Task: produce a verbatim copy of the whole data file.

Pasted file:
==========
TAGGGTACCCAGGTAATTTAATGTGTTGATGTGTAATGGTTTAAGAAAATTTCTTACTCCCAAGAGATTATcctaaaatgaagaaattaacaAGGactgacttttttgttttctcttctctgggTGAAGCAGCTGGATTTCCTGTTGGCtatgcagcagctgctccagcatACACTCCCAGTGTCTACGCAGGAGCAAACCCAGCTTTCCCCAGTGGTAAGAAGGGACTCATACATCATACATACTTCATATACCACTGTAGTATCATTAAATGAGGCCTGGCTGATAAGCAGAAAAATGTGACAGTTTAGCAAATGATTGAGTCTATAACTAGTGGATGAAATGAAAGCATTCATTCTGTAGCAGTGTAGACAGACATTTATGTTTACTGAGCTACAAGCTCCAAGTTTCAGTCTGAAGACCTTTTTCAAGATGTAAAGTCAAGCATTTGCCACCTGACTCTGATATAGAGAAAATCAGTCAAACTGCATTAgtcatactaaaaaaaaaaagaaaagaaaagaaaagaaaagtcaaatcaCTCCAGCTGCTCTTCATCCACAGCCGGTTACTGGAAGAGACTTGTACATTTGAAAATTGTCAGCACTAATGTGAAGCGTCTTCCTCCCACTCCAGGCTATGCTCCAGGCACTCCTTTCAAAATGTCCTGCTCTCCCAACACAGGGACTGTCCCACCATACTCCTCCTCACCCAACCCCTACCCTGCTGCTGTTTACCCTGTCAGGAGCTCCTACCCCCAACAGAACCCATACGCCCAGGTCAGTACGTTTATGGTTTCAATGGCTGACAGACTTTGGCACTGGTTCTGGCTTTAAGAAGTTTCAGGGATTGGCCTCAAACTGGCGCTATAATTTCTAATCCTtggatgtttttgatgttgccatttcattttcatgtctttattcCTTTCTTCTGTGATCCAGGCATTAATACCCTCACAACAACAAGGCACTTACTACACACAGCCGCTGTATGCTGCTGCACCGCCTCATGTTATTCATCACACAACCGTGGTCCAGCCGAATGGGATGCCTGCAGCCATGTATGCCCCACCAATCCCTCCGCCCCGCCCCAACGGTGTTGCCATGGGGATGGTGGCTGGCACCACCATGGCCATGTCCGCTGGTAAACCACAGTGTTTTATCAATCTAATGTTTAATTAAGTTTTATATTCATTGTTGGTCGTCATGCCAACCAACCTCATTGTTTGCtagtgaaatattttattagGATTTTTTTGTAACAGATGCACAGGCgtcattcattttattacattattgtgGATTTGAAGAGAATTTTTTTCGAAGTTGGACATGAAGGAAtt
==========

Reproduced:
TAGGGTACCCAGGTAATTTAATGTGTTGATGTGTAATGGTTTAAGAAAATTTCTTACTCCCAAGAGATTATcctaaaatgaagaaattaacaAGGactgacttttttgttttctcttctctgggTGAAGCAGCTGGATTTCCTGTTGGCtatgcagcagctgctccagcatACACTCCCAGTGTCTACGCAGGAGCAAACCCAGCTTTCCCCAGTGGTAAGAAGGGACTCATACATCATACATACTTCATATACCACTGTAGTATCATTAAATGAGGCCTGGCTGATAAGCAGAAAAATGTGACAGTTTAGCAAATGATTGAGTCTATAACTAGTGGATGAAATGAAAGCATTCATTCTGTAGCAGTGTAGACAGACATTTATGTTTACTGAGCTACAAGCTCCAAGTTTCAGTCTGAAGACCTTTTTCAAGATGTAAAGTCAAGCATTTGCCACCTGACTCTGATATAGAGAAAATCAGTCAAACTGCATTAgtcatactaaaaaaaaaaagaaaagaaaagaaaagaaaagtcaaatcaCTCCAGCTGCTCTTCATCCACAGCCGGTTACTGGAAGAGACTTGTACATTTGAAAATTGTCAGCACTAATGTGAAGCGTCTTCCTCCCACTCCAGGCTATGCTCCAGGCACTCCTTTCAAAATGTCCTGCTCTCCCAACACAGGGACTGTCCCACCATACTCCTCCTCACCCAACCCCTACCCTGCTGCTGTTTACCCTGTCAGGAGCTCCTACCCCCAACAGAACCCATACGCCCAGGTCAGTACGTTTATGGTTTCAATGGCTGACAGACTTTGGCACTGGTTCTGGCTTTAAGAAGTTTCAGGGATTGGCCTCAAACTGGCGCTATAATTTCTAATCCTtggatgtttttgatgttgccatttcattttcatgtctttattcCTTTCTTCTGTGATCCAGGCATTAATACCCTCACAACAACAAGGCACTTACTACACACAGCCGCTGTATGCTGCTGCACCGCCTCATGTTATTCATCACACAACCGTGGTCCAGCCGAATGGGATGCCTGCAGCCATGTATGCCCCACCAATCCCTCCGCCCCGCCCCAACGGTGTTGCCATGGGGATGGTGGCTGGCACCACCATGGCCATGTCCGCTGGTAAACCACAGTGTTTTATCAATCTAATGTTTAATTAAGTTTTATATTCATTGTTGGTCGTCATGCCAACCAACCTCATTGTTTGCtagtgaaatattttattagGATTTTTTTGTAACAGATGCACAGGCgtcattcattttattacattattgtgGATTTGAAGAGAATTTTTTTCGAAGTTGGACATGAAGGAAtt